He was in his sanctuary again. He sat down trembling in that blessed oak paneled room, in which all his problems hereto had been solved in his favorite plush armchair. In the sanctity of his library amid his precious books no problem was too great to solve. "Dear God what have I done?" he muttered as the trembling grew steadily worse. What foul demon had he loosed in that upper room that would drive him to commit such an act. The learned old man laid his head in his hands almost at the point of tears and whispered again, "what have I done?"
He had hated her yes but he had always kept his feelings in check before. He had never been one to be irascible or rash, yet what had driven him to act as such. "The eyes," he cried aloud to himself, finally discovering the dreaded catalyst for murder. The malicious contemptuous gaze was the source of his torment; those eyes had fallen upon him so often in the past year, hating him, haunting him. "She was a dreadful old witch," he told himself shakily justifying the crime he had so joyously committed. He was not a sadistic person but oh how he loved killing that wretched creature; fifteen years of pent up aggression so wondrously released in the course of one afternoon.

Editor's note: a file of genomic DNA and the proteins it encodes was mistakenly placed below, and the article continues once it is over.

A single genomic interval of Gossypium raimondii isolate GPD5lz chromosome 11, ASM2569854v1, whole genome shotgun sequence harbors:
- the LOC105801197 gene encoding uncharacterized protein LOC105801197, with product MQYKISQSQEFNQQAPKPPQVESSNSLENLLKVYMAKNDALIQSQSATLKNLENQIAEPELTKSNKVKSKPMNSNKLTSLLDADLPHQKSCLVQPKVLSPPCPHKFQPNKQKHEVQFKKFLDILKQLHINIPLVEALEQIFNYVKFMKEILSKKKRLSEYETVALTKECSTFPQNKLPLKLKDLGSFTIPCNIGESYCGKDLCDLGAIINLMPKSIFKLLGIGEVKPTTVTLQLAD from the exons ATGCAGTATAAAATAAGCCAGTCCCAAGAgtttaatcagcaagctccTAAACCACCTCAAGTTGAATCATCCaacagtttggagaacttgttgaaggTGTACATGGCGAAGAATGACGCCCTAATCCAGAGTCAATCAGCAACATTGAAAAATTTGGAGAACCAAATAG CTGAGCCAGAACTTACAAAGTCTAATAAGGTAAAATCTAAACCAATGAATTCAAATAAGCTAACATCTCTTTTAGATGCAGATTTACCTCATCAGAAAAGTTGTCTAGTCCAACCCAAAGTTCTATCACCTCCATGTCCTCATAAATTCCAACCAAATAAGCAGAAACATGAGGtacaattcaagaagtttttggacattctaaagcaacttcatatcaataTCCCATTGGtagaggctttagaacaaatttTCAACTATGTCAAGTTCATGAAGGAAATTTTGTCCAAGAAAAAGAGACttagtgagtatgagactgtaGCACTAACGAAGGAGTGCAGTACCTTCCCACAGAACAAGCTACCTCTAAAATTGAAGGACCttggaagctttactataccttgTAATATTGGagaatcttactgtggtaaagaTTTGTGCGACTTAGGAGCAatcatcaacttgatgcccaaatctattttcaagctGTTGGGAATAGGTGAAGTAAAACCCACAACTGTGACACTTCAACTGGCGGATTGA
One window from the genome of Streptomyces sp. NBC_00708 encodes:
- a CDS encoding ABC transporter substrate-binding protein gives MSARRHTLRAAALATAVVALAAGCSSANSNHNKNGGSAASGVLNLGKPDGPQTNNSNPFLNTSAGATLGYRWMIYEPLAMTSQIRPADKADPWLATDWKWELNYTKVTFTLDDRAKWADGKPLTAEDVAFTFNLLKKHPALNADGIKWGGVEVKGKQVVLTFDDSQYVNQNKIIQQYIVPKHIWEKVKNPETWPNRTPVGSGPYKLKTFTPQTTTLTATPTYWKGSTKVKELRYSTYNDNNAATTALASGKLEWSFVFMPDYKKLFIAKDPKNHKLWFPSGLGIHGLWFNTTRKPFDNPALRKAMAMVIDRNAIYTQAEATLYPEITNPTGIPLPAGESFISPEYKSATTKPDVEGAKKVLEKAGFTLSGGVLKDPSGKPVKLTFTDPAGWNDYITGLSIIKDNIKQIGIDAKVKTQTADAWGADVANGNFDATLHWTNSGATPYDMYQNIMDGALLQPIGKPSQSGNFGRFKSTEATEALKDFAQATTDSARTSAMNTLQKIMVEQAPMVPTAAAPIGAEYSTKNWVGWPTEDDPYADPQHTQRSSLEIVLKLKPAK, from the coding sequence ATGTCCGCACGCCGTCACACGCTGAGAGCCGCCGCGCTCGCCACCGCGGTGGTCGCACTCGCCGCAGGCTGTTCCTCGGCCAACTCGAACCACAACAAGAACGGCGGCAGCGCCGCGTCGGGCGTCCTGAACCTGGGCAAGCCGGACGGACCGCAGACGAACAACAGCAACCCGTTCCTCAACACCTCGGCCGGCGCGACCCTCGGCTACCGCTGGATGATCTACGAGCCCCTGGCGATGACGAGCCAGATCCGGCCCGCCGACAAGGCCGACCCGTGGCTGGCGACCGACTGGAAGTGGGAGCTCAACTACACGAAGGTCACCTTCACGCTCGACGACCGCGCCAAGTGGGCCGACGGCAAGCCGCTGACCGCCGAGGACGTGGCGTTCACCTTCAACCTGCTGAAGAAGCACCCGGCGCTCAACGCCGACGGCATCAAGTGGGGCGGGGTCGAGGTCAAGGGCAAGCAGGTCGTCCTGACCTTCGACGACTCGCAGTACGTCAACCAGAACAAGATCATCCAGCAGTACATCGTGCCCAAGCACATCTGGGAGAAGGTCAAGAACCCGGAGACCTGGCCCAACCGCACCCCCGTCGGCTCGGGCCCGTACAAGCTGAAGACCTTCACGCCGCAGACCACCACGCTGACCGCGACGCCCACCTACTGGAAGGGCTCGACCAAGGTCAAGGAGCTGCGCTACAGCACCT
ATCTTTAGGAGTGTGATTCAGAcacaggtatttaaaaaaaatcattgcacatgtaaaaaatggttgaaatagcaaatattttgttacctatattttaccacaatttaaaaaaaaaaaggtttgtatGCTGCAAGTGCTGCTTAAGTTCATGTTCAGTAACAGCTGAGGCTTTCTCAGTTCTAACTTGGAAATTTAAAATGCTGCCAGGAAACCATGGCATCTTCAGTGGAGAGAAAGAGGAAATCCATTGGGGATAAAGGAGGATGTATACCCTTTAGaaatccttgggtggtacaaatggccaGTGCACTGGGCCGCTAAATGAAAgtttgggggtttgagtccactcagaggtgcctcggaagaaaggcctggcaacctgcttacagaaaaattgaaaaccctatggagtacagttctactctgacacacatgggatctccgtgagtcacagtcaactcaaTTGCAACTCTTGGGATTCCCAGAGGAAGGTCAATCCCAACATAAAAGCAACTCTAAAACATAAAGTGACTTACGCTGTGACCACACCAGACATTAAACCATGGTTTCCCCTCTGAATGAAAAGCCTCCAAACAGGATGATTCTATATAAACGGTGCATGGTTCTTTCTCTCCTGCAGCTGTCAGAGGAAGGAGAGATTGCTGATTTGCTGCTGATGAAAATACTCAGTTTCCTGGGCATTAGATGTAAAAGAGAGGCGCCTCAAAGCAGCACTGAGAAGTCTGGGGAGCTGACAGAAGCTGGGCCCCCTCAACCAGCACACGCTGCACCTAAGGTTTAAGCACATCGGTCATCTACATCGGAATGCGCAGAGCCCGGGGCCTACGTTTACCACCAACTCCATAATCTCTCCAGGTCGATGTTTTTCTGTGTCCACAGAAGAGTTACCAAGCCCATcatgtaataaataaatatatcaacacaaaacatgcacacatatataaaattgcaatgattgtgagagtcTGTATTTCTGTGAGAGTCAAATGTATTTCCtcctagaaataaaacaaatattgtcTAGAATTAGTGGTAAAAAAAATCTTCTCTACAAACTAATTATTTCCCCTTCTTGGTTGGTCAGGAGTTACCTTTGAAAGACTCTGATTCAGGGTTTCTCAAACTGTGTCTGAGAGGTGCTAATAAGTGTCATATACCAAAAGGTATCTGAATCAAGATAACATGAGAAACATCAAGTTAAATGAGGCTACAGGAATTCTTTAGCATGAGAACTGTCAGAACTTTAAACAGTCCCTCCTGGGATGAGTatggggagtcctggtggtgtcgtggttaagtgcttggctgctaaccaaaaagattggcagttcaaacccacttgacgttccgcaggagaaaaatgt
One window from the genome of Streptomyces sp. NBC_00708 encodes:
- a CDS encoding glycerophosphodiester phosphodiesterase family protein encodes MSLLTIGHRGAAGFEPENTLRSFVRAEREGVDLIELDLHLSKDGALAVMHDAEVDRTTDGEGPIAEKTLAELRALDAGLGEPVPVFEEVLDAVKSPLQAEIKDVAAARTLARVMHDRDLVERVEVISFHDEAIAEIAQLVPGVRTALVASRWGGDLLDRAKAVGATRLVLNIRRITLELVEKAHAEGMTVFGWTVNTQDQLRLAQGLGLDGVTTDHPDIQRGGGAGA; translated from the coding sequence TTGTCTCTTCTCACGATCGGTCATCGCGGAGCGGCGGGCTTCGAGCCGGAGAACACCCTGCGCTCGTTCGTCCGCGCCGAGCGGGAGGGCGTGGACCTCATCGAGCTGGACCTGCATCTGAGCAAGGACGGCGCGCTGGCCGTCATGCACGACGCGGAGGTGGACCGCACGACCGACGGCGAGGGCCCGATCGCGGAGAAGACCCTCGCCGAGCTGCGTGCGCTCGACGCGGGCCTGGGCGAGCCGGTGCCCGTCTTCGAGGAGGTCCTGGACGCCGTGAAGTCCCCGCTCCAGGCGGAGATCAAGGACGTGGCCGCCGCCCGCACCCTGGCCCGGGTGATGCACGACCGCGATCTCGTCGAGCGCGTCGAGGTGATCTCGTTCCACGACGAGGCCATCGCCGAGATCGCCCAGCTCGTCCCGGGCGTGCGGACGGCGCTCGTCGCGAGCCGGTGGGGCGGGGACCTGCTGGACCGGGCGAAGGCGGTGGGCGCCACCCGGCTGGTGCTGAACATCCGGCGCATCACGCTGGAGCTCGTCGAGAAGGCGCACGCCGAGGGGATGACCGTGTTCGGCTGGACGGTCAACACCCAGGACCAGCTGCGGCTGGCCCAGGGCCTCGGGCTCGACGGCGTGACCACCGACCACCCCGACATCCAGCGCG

When he had married her she was sweet and innocent, yet her innocence was lost to time, as was her happiness, and it was this perpetual unhappiness, which she took upon herself to impose on all those around her. All of her friends had left the brooding old woman to herself, which only forced more bitterness and resentment, all of which she poured into that pitiful old man; day after day, like gasoline on a fire, stoking it, tending it, making the suppressed flames grow ever larger. Daily as she hatefully glared at him and whispered her venom to him, the inner anger was compacted into a dark rancid lump of hate, which at final breaking point had been released for the purpose of vindicating himself against that wretched old woman.